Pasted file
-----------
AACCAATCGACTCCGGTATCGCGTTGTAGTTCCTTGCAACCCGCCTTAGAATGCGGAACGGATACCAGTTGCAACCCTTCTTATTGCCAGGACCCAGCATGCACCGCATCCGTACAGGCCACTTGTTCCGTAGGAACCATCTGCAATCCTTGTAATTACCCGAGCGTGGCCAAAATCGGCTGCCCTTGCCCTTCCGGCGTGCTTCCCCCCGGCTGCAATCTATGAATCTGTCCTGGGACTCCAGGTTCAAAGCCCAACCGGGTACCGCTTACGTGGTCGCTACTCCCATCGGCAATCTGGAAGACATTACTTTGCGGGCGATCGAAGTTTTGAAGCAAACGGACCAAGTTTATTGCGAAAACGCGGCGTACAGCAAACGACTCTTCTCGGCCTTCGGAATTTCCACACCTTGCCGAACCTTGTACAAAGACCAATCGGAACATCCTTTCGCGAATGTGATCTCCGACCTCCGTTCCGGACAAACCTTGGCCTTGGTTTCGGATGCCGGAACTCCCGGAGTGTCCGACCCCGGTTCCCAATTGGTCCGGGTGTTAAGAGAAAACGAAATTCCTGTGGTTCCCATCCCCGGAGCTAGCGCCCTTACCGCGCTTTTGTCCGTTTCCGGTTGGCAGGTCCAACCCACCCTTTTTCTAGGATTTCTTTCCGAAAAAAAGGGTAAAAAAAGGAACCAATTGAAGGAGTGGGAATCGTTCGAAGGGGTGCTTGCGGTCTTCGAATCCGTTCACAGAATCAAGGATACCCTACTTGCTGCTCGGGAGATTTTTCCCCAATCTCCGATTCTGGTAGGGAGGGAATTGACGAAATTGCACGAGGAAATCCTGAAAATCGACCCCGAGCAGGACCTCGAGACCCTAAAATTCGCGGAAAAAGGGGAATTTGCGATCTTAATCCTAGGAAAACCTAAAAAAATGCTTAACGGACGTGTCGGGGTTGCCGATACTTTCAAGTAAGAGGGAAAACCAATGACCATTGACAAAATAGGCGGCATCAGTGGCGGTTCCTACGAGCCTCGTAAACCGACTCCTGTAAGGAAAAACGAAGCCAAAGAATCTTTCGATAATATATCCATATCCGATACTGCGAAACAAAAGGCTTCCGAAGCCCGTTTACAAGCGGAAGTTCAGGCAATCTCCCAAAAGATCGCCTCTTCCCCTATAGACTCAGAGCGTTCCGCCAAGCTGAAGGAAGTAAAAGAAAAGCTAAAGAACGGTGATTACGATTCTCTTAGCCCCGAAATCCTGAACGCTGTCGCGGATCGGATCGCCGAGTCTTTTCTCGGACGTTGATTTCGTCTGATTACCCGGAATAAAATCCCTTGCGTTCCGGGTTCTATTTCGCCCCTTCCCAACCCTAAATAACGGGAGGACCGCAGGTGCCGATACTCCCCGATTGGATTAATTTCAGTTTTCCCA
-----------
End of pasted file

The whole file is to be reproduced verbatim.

AACCAATCGACTCCGGTATCGCGTTGTAGTTCCTTGCAACCCGCCTTAGAATGCGGAACGGATACCAGTTGCAACCCTTCTTATTGCCAGGACCCAGCATGCACCGCATCCGTACAGGCCACTTGTTCCGTAGGAACCATCTGCAATCCTTGTAATTACCCGAGCGTGGCCAAAATCGGCTGCCCTTGCCCTTCCGGCGTGCTTCCCCCCGGCTGCAATCTATGAATCTGTCCTGGGACTCCAGGTTCAAAGCCCAACCGGGTACCGCTTACGTGGTCGCTACTCCCATCGGCAATCTGGAAGACATTACTTTGCGGGCGATCGAAGTTTTGAAGCAAACGGACCAAGTTTATTGCGAAAACGCGGCGTACAGCAAACGACTCTTCTCGGCCTTCGGAATTTCCACACCTTGCCGAACCTTGTACAAAGACCAATCGGAACATCCTTTCGCGAATGTGATCTCCGACCTCCGTTCCGGACAAACCTTGGCCTTGGTTTCGGATGCCGGAACTCCCGGAGTGTCCGACCCCGGTTCCCAATTGGTCCGGGTGTTAAGAGAAAACGAAATTCCTGTGGTTCCCATCCCCGGAGCTAGCGCCCTTACCGCGCTTTTGTCCGTTTCCGGTTGGCAGGTCCAACCCACCCTTTTTCTAGGATTTCTTTCCGAAAAAAAGGGTAAAAAAAGGAACCAATTGAAGGAGTGGGAATCGTTCGAAGGGGTGCTTGCGGTCTTCGAATCCGTTCACAGAATCAAGGATACCCTACTTGCTGCTCGGGAGATTTTTCCCCAATCTCCGATTCTGGTAGGGAGGGAATTGACGAAATTGCACGAGGAAATCCTGAAAATCGACCCCGAGCAGGACCTCGAGACCCTAAAATTCGCGGAAAAAGGGGAATTTGCGATCTTAATCCTAGGAAAACCTAAAAAAATGCTTAACGGACGTGTCGGGGTTGCCGATACTTTCAAGTAAGAGGGAAAACCAATGACCATTGACAAAATAGGCGGCATCAGTGGCGGTTCCTACGAGCCTCGTAAACCGACTCCTGTAAGGAAAAACGAAGCCAAAGAATCTTTCGATAATATATCCATATCCGATACTGCGAAACAAAAGGCTTCCGAAGCCCGTTTACAAGCGGAAGTTCAGGCAATCTCCCAAAAGATCGCCTCTTCCCCTATAGACTCAGAGCGTTCCGCCAAGCTGAAGGAAGTAAAAGAAAAGCTAAAGAACGGTGATTACGATTCTCTTAGCCCCGAAATCCTGAACGCTGTCGCGGATCGGATCGCCGAGTCTTTTCTCGGACGTTGATTTCGTCTGATTACCCGGAATAAAATCCCTTGCGTTCCGGGTTCTATTTCGCCCCTTCCCAACCCTAAATAACGGGAGGACCGCAGGTGCCGATACTCCCCGATTGGATTAATTTCAGTTTTCCCA